Your Questions About Poker Cards Ranking

Chris asks…

How many 5-card poker hands have all 5 cards ranked 7 or lower (that is, every card is a 2, 3, 4, 5, 6, or 7)?

Choose the answer below that would lead, after calculation, to the correct answer to this counting problem: How many 5-card poker hands have all 5 cards ranked 7 or lower (that is, every card is a 2, 3, 4, 5, 6, or 7)?

a. 24C5
b. 7C5
c. 7P5
d. 7*7*7*7*7
e. 4* (6P5)

admin answers:

Since the order does not matter, we’re dealing with combinations, not permutations.
There are 4 suits and 6 cards included in consideration per suit (2, 3, 4, 5, 6 and 7).
So 4×6=24 considered for a combination of 5 at a time, therefore : a. 24C5

Susan asks…

In poker, when the cards are dealt to find out who will start, what suits are ranked the highest?

admin answers:

Typically, in a card game… Highest to Lowest:

Spades
Hearts
Clubs
Diamonds

By the way, Zak n is correct. In poker, the person to the left of the dealer always goes first.

In Bridge, the highest to lowest:

Spades
Hearts
Diamonds
Clubs
.

William asks…

a poker hand consists of 5 cards selected at random from an ordinary deck.find the probability that a poker ha?

a poker hand consists of 5 cards selected at random from an ordinary deck.find the probability that a poker hand contains:(a)4 aces(b)4 of a kind(4 cards of the same rank)(c)5 consecutive cards of the same suit
find the probability, of the letters mentioned, using what’s given. (a)4 aces(b)4 of a kind(4 cards of the same rank)(c)5 consecutive cards of the same suit

admin answers:

I don’t need to find the probability. It’s already been done for me:

http://en.wikipedia.org/wiki/Poker_probability

Laura asks…

Your highest poker losing hand by card rank?

I had 4 of a kind and was beaten by straigh flush (texas hold’em) but luckely only in videogame 😀
You?

admin answers:

I lost with like a King high straight-flush to a Royal. I wasn’t surprised though because 4/5 of our hands were on the board, so I didn’t lose much.

Lisa asks…

Probability of Getting Nothing/High Card/Garbage In 4 Card Poker?

Determine the probabilities of all the possible hands which can be dealt in the game of 4-card poker. The deck used in 4-card poker is similar to a standard 52-card deck except for the following:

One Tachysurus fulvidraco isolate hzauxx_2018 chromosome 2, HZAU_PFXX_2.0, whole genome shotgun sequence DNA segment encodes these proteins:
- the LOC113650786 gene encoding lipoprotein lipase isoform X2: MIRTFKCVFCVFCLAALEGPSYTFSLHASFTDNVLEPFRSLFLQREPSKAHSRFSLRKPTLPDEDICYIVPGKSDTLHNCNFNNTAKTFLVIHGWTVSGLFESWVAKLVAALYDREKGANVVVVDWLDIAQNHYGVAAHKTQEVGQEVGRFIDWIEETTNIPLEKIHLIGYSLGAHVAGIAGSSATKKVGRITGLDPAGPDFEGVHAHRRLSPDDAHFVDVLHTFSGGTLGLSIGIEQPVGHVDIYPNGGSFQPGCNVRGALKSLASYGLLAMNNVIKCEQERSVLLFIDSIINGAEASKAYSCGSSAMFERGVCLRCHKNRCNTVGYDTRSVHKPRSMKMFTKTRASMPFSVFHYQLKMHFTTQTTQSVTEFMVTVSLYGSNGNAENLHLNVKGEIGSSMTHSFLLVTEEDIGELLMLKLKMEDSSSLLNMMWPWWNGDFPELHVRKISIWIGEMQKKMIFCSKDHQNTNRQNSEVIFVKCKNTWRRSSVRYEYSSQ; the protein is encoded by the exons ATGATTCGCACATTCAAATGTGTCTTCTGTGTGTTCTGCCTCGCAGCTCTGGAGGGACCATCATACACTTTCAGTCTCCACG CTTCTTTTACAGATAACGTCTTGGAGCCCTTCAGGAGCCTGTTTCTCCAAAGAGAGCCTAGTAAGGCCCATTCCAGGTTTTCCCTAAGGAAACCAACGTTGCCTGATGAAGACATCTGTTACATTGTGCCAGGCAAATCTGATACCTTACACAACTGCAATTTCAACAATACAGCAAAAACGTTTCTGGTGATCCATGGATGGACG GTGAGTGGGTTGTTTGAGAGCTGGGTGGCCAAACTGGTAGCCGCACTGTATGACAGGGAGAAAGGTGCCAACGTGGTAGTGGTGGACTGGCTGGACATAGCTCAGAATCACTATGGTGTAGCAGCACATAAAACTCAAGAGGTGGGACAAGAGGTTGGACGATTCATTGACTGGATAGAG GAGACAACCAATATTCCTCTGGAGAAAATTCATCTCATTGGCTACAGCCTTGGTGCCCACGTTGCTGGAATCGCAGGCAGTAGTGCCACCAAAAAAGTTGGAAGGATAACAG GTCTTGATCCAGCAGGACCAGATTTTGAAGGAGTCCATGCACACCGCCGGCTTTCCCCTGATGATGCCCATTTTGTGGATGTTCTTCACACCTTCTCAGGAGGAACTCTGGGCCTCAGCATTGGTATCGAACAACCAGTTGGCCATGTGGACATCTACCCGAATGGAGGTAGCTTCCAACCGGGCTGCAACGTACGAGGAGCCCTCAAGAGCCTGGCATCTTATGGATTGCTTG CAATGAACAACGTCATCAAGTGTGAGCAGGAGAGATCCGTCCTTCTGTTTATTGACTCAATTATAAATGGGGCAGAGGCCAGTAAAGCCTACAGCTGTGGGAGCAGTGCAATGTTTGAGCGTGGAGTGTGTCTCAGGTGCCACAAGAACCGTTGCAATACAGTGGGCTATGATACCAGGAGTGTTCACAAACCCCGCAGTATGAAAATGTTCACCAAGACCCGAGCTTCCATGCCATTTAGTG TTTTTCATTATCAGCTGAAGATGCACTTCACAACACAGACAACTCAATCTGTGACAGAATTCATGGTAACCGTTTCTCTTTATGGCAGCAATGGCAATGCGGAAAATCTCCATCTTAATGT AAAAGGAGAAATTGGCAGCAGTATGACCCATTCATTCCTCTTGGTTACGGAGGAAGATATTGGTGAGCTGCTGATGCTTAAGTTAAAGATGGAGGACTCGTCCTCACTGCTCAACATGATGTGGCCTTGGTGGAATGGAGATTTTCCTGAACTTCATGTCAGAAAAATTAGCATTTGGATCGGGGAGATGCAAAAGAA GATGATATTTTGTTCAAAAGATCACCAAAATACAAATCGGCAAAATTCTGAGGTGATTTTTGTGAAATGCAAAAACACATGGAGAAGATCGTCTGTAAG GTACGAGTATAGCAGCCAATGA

All spades are removed, all jacks are removed, and all 2s are removed. So the deck consists of 3 suits with cards ranking from 3 to 10 plus queens, kings and aces (meaning that getting a 9 ,10, Q, K is still considered a straight) in each suit. Aces are always treated as being one rank above kings. The total number of cards in the deck is 3 x 11 = 33 cards.

Round all probabilities to 6 decimal places. The sum of all your probabilities should be 100%.

I want to know the probability of getting nothing. Nothing: no two cards have the same rank, the four cards are not in sequence, and the four cards are not all the same suit.

The probability of getting nothing is 25116/40920. How ever I want to know how you can get it without adding up all the probabilities of the 3 of a kind, 2 pair, etc. and subtracting them of from the total possibilities. I know it’s a bit wordy but does it make sense?

admin answers:

Unfortunately calculating the complement really is significantly easier than what you want to be able to do. Even if I wanted to do it manually by writing out all 40,920 possible hands I would still be thinking in terms of crossing out all the straights, flushes and hands that contained a pair. The alternative would be to count all the various types of hands that might occur – a task almost as daunting as writing out all possible hands.

Here is what would be involved:

Step ONE: You would start by counting all the hands you would include a “3”: There are 30 choices for your second card (can have anything other than another three) and a choice of 27 for your third card. Your number of choices for a fourth card need to be counted separately depending on what your first three cards had been. For the 45 hands where you had picked all the cards out of the same suit you could only pick a card of a different suit that did not have the same rank as one of your first three ( 16 choices ). For the 9 hands where you had picked a 4 and 5, you could only pick something other than a 6 ( 21 choices )
You would multiply these numbers together and add them (don’t forget to subtract hands that fall into both of these categories) and then divide by 4 factorial since order does not matter.

Step TWO: Then you would count all the hands that started with a “4” and did not have a “3” – same concept, different number of choices at each step.

Etc. For steps THREE through SEVEN. (You can’t have a hand where the lowest rank was a ten )

I really don’t think you want to go through with it, but I see your point, it would be nice to have some kind of way of checking your work – it is not morally satisfying to count up all the non garbage hands and subtract that from 40920 and say that you haven’t miscounted anything.

Whenever I am faced with this kind of concern and am unable to convince myself not to worry about it, I write myself a short program and have the computer create a database of the 40,920 hands. Then I have the program identify each of the hands that have a value, then I visually inspect a random sample of the remaining 25,116 hands to see if I had missed anything. Usually I get glassy eyed and stop looking after I’ve checked a couple of hundred.

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